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FCC Denies Petition Aimed at Preventing Interference from Digital Repeaters to Analog Repeaters


The FCC has turned away a Petition for Rulemaking from a Michigan radio amateur that asked the Commission to amend Section 97.205 of the Amateur Service rules to ensure that repeaters using digital communication protocols do not interfere with analog repeaters. Charles P. Adkins, K8CPA, of Lincoln Park, had specifically requested that discrete analog and digital repeaters be separated either by distance or frequency and that digital repeaters be limited to 10 W output, the FCC recounted in its June 1 denial letter, released over the signature of Scot Stone, the deputy chief of the Wireless Telecommunications Bureau’s Mobility Division. According to the letter, Adkins had characterized digital repeaters as “a major annoyance” to analog repeater operators.

“In 2008, we rejected a suggestion to amend Section 97.205(b) to designate separate spectrum for digital repeaters in order to segregate digital and analog communications,” the FCC said in its letter to Adkins. “We noted that when the Commission has previously addressed the issue of interference between amateur stations engaging in different operating activities, it has declined to revise the rules to limit a frequency segment to one emission type in order to prevent interference to the operating activities of other Amateur Radio Service licensees.”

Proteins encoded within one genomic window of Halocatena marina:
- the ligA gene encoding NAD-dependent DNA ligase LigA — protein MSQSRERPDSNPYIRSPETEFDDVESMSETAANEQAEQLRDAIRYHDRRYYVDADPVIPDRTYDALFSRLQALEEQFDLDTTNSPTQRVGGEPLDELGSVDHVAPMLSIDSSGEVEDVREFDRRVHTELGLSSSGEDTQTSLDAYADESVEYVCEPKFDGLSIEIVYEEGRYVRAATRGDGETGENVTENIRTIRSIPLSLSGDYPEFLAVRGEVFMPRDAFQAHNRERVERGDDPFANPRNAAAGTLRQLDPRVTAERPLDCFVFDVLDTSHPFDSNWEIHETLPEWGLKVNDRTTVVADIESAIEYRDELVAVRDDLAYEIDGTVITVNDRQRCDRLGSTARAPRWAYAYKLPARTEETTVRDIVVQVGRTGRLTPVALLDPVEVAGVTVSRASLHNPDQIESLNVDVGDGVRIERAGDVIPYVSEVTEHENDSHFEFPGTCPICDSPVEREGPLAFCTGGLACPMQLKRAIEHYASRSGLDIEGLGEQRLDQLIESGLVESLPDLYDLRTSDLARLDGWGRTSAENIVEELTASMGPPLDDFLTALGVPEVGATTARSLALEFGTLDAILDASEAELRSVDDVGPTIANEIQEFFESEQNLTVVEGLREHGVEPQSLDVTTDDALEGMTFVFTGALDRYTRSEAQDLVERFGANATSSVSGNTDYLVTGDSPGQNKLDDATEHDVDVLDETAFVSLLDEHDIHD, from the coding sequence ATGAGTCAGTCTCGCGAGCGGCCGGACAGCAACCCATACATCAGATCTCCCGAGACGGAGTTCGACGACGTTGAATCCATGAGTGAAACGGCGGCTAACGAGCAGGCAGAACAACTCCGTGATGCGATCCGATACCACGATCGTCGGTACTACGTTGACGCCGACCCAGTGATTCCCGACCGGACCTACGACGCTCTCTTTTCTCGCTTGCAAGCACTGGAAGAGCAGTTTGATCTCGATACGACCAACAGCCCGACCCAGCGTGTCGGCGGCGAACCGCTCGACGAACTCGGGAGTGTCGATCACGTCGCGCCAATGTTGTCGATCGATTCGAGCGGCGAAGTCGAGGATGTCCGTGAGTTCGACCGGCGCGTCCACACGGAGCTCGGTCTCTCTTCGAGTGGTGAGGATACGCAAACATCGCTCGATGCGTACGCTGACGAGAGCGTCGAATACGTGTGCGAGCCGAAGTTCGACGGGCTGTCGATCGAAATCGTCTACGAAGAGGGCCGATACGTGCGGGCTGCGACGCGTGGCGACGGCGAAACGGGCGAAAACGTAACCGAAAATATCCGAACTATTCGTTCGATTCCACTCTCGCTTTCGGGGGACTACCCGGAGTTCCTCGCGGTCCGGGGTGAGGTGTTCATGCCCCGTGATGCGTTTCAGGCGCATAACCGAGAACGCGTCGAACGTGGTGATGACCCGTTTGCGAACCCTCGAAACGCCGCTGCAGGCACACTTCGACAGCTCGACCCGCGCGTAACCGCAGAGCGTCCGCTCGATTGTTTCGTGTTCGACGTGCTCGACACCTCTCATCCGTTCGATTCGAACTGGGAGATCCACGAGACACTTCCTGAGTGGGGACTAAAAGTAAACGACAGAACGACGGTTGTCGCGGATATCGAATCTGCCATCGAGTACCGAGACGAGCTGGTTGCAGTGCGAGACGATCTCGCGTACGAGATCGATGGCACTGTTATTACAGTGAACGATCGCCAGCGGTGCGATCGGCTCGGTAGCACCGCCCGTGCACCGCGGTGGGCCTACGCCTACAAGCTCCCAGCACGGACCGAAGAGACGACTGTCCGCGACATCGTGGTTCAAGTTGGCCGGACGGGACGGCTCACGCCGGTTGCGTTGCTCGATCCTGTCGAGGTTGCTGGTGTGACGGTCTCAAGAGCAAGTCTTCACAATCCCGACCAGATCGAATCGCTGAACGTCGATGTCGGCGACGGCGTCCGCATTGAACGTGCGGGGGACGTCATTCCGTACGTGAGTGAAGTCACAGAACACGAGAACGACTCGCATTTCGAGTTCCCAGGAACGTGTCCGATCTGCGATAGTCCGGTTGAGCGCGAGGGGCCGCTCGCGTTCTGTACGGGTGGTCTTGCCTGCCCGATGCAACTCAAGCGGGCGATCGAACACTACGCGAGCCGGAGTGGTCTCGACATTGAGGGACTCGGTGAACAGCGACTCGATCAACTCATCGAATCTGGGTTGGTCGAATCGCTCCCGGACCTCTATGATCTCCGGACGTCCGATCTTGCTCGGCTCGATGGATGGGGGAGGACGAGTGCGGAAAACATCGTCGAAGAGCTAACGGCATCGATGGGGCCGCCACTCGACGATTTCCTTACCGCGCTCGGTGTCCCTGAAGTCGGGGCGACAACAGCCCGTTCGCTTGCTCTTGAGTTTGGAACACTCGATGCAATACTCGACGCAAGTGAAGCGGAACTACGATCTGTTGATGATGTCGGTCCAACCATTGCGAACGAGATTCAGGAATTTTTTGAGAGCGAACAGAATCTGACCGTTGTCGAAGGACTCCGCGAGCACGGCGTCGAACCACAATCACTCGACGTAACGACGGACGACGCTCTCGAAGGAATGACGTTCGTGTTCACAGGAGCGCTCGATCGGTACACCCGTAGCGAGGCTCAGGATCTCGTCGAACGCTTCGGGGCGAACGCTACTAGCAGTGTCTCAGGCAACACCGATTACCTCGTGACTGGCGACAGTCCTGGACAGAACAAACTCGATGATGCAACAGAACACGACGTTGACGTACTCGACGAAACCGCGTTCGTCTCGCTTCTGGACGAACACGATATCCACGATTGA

The FCC told Adkins that current Part 97 rules already address the subject of interference between amateur stations, prohibiting, among other things, willful or malicious interference to any radio communication or signal, and spelling out how interference disputes between repeaters should be handled.

You have not demonstrated any changed circumstances or other reason that would warrant revisiting this decision,” the FCC concluded. “Consequently, we dismiss your petition.”

The FCC did not assign a rulemaking petition (RM) number to Adkins’ petition nor invite public comments.



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